Monday, February 4, 2013

Ohio sells-off prison, violations soar

Last year, Corrections Corporation of America paid Ohio $72.7 million in 2011 to purchase the 1,700-bed Lake Erie Correctional Institution.  According to the Huffington Post the company touted the deal as a "groundbreaking" move that would serve as a model for other states looking to cut costs.  Ohio was the first state in the nation to sell an existing prison to a private company.

In CCA's first year of operation state audits have found patterns of inadequate staffing, delays in medical treatment and "unacceptable living conditions" inside the prison -- including inmates lacking access to running water and toilets. The state docked the company nearly $500,000 in payments because of the violations, reported the Post.

In addition, a major uptick in crime near the private prison has burdened the small town of Conneaut, Ohio, with police there making a series of recent arrests related to attempts to smuggle drugs and alcohol into the facility. Officers responded to 229 calls related to the prison last year, nearly four times as many as the previous five years combined, according to the city's crime data.

"This is not a bargain for the states," Michele Deitch, a senior lecturer and criminal justice expert at the University of Texas School of Public Affairs told the Post. "The longer the contracts are, the more likely you are to give rise to poor conditions and problems. It gives the states very little leverage to demand improvements."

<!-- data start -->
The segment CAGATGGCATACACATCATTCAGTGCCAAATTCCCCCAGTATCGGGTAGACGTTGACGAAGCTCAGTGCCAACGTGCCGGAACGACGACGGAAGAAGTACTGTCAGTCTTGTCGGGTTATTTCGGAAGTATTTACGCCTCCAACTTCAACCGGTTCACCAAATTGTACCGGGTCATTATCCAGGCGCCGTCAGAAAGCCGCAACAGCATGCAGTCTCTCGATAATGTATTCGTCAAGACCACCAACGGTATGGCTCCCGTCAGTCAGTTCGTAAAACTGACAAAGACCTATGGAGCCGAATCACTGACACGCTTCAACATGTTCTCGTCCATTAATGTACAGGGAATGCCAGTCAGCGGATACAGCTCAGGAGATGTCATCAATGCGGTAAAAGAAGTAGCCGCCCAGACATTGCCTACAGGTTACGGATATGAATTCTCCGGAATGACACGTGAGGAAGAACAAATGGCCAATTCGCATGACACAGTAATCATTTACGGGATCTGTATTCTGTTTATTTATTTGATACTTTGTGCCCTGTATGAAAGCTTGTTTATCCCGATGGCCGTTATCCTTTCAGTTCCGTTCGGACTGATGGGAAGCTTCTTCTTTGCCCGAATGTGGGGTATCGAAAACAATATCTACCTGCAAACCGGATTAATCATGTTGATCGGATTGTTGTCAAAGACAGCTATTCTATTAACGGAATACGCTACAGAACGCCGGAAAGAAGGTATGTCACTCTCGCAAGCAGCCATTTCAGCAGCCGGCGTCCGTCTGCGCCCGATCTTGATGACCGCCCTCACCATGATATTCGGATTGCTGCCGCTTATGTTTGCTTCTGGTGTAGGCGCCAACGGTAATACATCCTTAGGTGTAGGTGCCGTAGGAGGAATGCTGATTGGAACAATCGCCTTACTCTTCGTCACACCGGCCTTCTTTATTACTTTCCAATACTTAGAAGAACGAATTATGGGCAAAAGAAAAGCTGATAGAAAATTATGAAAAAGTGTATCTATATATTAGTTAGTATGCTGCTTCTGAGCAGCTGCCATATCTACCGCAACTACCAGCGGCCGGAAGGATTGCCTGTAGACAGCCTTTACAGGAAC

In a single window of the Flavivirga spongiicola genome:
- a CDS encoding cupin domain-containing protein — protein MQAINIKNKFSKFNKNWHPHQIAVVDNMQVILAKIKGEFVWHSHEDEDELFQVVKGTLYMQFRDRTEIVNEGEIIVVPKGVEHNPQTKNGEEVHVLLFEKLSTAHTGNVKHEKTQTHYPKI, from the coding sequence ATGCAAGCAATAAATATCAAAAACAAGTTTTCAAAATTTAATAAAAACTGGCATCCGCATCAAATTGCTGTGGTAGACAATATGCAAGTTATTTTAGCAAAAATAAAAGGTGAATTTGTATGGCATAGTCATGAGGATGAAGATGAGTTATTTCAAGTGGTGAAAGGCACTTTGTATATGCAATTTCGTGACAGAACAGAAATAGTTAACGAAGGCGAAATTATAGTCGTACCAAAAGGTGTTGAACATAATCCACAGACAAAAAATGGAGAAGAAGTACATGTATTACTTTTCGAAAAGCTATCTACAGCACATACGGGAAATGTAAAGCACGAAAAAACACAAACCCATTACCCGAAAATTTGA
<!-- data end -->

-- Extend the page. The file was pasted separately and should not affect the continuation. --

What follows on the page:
In an attempt to trim the state's corrections budget, Governor John Kasich, a Republican, in 2011 proposed selling off and privatizing up to five state prisons. After studying the costs, the state decided to sell only one: the Lake Erie Correctional Institution. The state previously owned the prison but it had been managed by another contractor, Management & Training Corp.

For its purchase price, CCA obtained not only the prison but a 20-year management contract to house inmates for the state and an initial guaranteed 90 percent occupancy rate. The state has the option of renegotiating the occupancy rate down the line.

Other breaches highlighted in the September audit, according to the Post, included problems with medical care and concerns about security:

•Inmates requesting to be seen by a nurse were not seen within 48 hours

•Doctors' appointments were usually delayed, and often there were no follow-ups

•Staff wasn't following the proper procedures for chronically ill inmates, including those with diabetes and AIDS

•Inmates were triple-bunked, with some sleeping on mattresses on cell floors

•"Some staff expressed safety concerns due to low staffing numbers and not having enough coverage."

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